New parents, congratulations! Your dream has come true and you’re holding the baby of your dreams. But has the miracle of childbirth taken a miserable toll on your intimate relationship with your partner? You’re not alone.
Most people experience fear and anxiety when it comes to getting the ball rolling again in the bedroom department. Some lose interest completely, while others want to return to the way things were before the baby bliss, only to discover they have to adjust to a new normal.
Are you newly pregnant, and worried about how things will be in the bedroom after the babe is born? Holding a newborn and can’t imagine anything going in where she just came out? Ready to romp but worried? Keep reading: We’ve got your quandaries covered.
Getting Geared Up To Get It On
The first thing you need before going for it with your guy or gal is medical clearance. This is not simply about whether or not it’s safe for insertion. It’s also about your heart rate, blood pressure and healing of any birth-related tearing, injuries or procedures, to name a few potential roadblocks. In a typical, complication-free post natal situation, doctors instruct new mamas to wait at least six weeks before resuming sexual activity.
Got the all-clear from the doc, but still feeling anxious? Lady, your body has been through a lot. Forty weeks of growing that baby plus the physical, emotional, mental stress and sometimes trauma of childbirth means you may not be able to imagine using your lady parts for anything outside mama-ing.
Green-lighting the get-down is about a lot more than wanting to reconnect with your partner. Take all your questions and concerns to your doctor, including a discussion about birth control. But beyond that, be honest with yourself and your significant other. Walk and talk them through your feelings and fears, because that conversation is going to bring you closer no matter what the outcome.
Whose Body Is This?
Most people don’t recognize their postnatal bodies. Stretch marks, an extra layer on the stomach and hips, fuller breasts sometimes engorged with milk that won’t stop flowing. Whatever your hang ups about your appearance, know that your body is a miracle, and however it feels to you today is temporary. Your body will continue to change and so will your mind and feelings about it. The most important thing is to be kind to yourself.
Many couples experience long periods of abstinence during pregnancy. Then women are surprised to feel disconnected from their new mom bods, which can complicate feeling sexy. If your partner is longing to connect with you intimately, know that they love and accept your body exactly how it is today. Find ways to disconnect the self-judgement brain and focus on that connection. Take the pressure off and incorporate some toys, working your way up to intercourse. Use lubrication! It makes the going easier, sexier and more amenable to any potential dryness.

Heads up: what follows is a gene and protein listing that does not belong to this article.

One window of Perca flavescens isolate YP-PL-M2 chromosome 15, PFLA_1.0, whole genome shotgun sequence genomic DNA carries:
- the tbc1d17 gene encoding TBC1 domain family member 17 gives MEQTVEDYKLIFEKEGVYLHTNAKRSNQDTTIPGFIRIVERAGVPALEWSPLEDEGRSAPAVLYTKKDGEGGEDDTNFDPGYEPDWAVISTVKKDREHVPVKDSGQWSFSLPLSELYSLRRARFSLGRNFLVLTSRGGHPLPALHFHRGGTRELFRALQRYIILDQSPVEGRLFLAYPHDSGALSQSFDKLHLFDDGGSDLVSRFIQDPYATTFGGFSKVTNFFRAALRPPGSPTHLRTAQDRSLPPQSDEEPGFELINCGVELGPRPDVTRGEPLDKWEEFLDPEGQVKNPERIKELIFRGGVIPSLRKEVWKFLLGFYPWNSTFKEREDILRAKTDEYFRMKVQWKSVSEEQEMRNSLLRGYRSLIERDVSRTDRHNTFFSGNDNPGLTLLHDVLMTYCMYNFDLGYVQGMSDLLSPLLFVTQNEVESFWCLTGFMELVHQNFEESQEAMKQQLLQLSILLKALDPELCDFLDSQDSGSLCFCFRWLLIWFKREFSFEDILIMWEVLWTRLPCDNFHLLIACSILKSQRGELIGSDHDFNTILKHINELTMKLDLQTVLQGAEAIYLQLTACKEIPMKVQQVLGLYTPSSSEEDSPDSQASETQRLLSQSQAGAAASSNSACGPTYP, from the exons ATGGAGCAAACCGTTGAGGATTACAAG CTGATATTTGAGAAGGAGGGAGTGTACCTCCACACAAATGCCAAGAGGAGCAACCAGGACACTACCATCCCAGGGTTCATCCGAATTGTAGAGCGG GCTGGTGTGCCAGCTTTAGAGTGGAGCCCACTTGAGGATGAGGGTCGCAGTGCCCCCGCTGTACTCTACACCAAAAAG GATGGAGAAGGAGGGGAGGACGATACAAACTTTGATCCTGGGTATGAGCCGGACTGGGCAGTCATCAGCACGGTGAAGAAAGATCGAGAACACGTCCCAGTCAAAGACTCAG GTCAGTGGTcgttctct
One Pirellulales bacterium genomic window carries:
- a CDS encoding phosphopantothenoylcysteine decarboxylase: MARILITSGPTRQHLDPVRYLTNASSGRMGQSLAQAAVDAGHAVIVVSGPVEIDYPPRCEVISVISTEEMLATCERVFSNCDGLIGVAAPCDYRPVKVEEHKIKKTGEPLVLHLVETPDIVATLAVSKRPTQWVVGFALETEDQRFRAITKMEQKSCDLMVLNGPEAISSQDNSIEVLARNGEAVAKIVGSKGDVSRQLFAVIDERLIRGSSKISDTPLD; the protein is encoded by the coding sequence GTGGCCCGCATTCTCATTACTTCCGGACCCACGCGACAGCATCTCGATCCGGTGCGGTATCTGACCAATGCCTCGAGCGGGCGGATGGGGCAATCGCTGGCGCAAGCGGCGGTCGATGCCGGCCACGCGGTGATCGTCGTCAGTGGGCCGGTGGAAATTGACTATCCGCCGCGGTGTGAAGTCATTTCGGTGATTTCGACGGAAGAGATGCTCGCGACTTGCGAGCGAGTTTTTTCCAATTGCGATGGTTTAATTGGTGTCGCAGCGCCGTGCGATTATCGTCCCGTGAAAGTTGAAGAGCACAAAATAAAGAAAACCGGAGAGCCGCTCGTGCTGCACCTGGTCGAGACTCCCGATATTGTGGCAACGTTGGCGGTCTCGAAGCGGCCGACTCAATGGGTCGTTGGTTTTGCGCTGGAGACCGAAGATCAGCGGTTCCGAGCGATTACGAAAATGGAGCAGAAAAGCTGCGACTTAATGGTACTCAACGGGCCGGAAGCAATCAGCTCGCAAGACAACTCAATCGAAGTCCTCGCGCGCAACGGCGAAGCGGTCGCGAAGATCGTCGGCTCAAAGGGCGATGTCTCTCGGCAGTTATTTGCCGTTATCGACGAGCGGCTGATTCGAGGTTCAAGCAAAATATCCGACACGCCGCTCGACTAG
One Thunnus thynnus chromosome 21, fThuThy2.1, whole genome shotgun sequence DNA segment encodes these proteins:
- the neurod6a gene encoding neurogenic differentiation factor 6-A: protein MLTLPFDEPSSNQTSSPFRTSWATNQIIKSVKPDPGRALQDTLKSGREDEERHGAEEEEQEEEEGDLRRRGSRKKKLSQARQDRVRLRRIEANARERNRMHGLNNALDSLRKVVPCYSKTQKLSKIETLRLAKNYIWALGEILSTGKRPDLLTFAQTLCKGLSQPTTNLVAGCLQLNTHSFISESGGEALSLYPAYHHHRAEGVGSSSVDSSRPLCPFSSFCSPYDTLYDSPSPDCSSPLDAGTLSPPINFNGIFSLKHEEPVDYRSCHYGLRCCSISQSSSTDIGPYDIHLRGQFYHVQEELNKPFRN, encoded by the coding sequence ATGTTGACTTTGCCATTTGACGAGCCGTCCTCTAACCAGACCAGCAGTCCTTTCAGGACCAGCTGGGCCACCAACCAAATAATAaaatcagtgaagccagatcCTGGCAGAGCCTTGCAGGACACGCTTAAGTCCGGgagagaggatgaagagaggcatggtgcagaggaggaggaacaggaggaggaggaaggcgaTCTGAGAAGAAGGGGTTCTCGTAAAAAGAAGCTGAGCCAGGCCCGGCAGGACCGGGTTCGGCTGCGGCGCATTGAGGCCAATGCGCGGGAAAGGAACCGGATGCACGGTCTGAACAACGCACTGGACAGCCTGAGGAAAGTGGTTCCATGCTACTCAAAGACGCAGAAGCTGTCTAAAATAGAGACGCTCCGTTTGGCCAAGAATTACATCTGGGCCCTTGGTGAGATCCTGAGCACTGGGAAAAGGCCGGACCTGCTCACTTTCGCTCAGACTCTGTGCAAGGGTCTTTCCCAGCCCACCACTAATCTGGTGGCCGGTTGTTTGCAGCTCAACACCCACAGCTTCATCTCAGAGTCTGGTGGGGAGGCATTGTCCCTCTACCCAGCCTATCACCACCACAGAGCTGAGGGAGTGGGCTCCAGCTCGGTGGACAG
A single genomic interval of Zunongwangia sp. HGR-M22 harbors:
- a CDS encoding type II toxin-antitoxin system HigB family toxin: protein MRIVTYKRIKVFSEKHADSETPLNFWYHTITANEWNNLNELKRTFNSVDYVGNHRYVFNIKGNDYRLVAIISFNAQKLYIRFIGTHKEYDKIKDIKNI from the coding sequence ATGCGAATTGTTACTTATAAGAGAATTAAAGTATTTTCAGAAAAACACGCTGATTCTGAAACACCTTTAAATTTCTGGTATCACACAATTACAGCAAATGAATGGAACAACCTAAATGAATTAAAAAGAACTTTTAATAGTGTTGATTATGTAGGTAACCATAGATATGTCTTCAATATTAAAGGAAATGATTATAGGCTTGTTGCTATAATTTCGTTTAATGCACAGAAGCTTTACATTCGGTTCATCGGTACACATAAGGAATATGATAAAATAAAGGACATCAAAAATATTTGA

My Baby is Right…There…
It’s ok. Since the dawn of time and the origins of the species, human beings have procreated within arm’s reach of their offspring. But maybe it’s too distracting for you to stay in the room with your sleeping babe. It might make things less stressful if you either roll that bassinet out of the room or move your activities to the living room. Turn the video monitor away for a bit, and just really focus on connecting with each other. Babies can sleep without being watched! Put on some quiet slow-jams, break out the massage oil and kick the boppy and burp rags to the side. Let your body remember what it feels like to be serviced, rather than of service.
Whatever your sex life was before, it will most likely be different now. There are a lot of logistics to parenting that you can’t predict, like sleeping schedules, sleeping arrangements, child care, feeding times, etc. Given some time you and your partner will get into a new rhythm and flow.
You may even find yourself getting more creative (the kitchen is now the quietest room in the house! The shower allows you to multitask!) Maybe your brain won’t shut off, and using porn becomes a shortcut for your libido to get fired up. Or, you may have to schedule in date/sex night. It’s ok. It’s important to find a way to connect that works for both of you, so that your physical and emotional needs are being met.
Mama Says ‘No’
Maybe you had a traumatic childbirth experience. Maybe you’re struggling with postpartum depression. Perhaps your body needs more time to heal. Whatever your reasons for not feeling ready for sex, communicate them. If you feel your personal stop-signs are having an impact on the health of your relationship, find some outside help. Every child deserves a loving and happy home, and harmony between his or her parents is vital to a happy family.